Jamaican-style sound systems – many of them mobile rigs loaded with a generator, turntables and speakers – are typically giant powerhouses of sound made for pumping out reggae and dub cuts.From the classic DIY Jamaican systems to the sound trucks of Brazil's Carnaval parades, the systems in many parts of the Americas aren’t built for a high-fidelity concert hall experience. These are systems for the street, for the block parties, for the masses.Within the past year, a local version has emerged: Dub Connection Soundsystem was hand-built in a Toronto garage in 2012 by dub and reggae purveyors K Zar and Woodsman.They drew inspiration in part from worldwide dub stars Iration Steppas, one of their major influences:We talked to K Zar of the Dub Connection and Rockers Arena series about his pride and joy.
Origins: Inspiration and Perspiration
K Zar had been doing underground reggae and dub parties since 2003. He’s a keen follower of the sound system scene in UK and Europe, where crews built big systems in the Jamaican tradition.
Woodsman had also been following the same scene, and was interested in the technical aspects of the systems. They had each started putting together their own systems when they met in 2012.
From the moment Woodsman and K Zar met, they began plotting the creation of a sound system that would truly rock a dancehall with power and clarity – Dub Connection Soundsystem was born.
“Once we sourced the speaker plans, it went from being a concept to something we were ready to start building. We started sourcing materials and gear as best we could, driving all over the GTA and beyond to find amps, rack gear, speakers. We got our wood cut into the jigsaw puzzle-like pieces of wood that would eventually form our bass bins.
“My tiny garage was quickly filled with sawdust, as we pieced together the system. We'd already booked our venue for the launch, so we were under the gun to get it done on time. We worked on it in all our spare time, and it finally came together about a week before the scheduled launch. It was sunny and warm when we started, and cold and snowy when we were done.”
It took six months to design and build the system.
The launch party was December 21st and the rest is history.
Hurdles and Rewards
“There were many challenges, like sourcing the grade of plywood we needed at a reasonable price. Then finding a laser cutting shop in the city that would take the time to look at our plans and really understand them. Once we had our cuts made, we were off and running.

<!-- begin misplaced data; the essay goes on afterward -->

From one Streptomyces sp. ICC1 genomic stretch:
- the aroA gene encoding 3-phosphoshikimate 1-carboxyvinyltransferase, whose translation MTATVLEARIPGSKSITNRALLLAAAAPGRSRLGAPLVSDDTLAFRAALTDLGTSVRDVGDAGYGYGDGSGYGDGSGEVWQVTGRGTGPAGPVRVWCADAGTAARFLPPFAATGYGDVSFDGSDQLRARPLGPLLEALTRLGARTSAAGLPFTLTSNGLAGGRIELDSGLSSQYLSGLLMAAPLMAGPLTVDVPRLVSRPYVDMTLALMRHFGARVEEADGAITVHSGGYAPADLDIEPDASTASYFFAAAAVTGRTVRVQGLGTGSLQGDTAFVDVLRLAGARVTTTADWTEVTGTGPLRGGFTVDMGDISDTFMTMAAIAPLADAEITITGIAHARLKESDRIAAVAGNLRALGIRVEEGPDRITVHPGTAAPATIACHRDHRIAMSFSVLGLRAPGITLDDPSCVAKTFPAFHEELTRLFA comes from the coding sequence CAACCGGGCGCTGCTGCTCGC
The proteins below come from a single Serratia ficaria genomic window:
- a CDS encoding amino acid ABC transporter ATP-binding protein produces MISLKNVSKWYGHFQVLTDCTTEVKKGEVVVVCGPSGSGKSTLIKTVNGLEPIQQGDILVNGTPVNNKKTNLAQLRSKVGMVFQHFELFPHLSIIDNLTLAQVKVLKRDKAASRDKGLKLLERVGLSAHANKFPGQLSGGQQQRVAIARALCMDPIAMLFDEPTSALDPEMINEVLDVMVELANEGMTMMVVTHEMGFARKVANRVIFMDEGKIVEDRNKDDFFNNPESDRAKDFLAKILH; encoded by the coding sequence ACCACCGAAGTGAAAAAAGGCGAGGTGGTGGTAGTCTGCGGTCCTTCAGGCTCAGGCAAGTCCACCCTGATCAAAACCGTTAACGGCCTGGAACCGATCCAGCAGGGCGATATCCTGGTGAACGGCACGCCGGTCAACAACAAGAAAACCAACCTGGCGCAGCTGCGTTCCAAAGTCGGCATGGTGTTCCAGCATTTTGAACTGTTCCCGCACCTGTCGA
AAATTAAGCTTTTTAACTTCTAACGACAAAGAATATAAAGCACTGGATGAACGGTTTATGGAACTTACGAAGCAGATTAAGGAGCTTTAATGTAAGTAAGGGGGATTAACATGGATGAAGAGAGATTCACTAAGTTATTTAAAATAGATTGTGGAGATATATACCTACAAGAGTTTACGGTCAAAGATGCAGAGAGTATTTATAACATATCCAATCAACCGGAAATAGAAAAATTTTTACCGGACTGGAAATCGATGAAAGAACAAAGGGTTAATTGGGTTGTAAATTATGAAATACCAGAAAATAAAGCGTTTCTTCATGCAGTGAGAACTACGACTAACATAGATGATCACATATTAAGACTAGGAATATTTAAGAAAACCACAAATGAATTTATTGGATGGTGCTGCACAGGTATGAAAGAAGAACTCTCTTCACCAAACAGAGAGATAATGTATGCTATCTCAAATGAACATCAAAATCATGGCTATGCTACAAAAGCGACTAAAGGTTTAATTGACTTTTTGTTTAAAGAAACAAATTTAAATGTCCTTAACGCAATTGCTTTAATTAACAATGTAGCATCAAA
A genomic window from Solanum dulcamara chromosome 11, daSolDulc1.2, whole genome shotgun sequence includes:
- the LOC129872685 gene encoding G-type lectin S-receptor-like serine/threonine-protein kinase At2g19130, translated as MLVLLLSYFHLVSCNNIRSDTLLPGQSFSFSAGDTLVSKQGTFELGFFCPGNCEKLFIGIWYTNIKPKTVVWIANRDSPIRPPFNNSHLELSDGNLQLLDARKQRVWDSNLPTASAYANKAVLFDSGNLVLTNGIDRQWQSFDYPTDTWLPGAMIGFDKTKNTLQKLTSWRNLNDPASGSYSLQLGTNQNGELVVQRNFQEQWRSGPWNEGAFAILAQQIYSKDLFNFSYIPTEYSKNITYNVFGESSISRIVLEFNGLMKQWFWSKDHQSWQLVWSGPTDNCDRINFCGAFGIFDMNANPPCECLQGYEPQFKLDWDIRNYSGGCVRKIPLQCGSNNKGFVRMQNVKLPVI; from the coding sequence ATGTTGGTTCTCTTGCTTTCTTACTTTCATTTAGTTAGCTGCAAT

“The whole project itself was just a kick to get done ... awesome. There was a hell of a lot of decision-making happening via texts. We sourced all the gear on a shoestring budget, and we didn’t settle until we got the pieces we wanted.
“The packed house at our launch party, and the vibe in the room was great. Unleashing the system, watching people's reactions, seeing people come together and jump around the dance floor. Having people skanking to the system made all the work worthwhile.”
Frequencies for the Future
“For the immediate future we're going to continue to do our dances and continue rocking venues. We're striving to find new places in the city to play the system.
“We'll also continue to tweak the system and try to improve the quality of the sound. Some exciting things are in the works. We have plans to bring in reggae and dub acts that we don’t normally see here, particularly on a sound system.”
The future is full of big warm bass, sharp midrange and crisp high end.
Dub Connection Soundsystem goes down at Lee's Palace on Friday, June 21 in Toronto. Facebook event page here. K Zar will also appear at Block Party 2013 on Sunday, June 23.
UPDATE Oct. 2015: Dub Connection and its system have appeared at many events including the annual Block Party jam. Last winter we joined up for Winter Nite at Geary Lane, which is where the Saturday Jamboree takes place on Oct. 17, 2015 as part of our fifth annual Uma Nota Festival.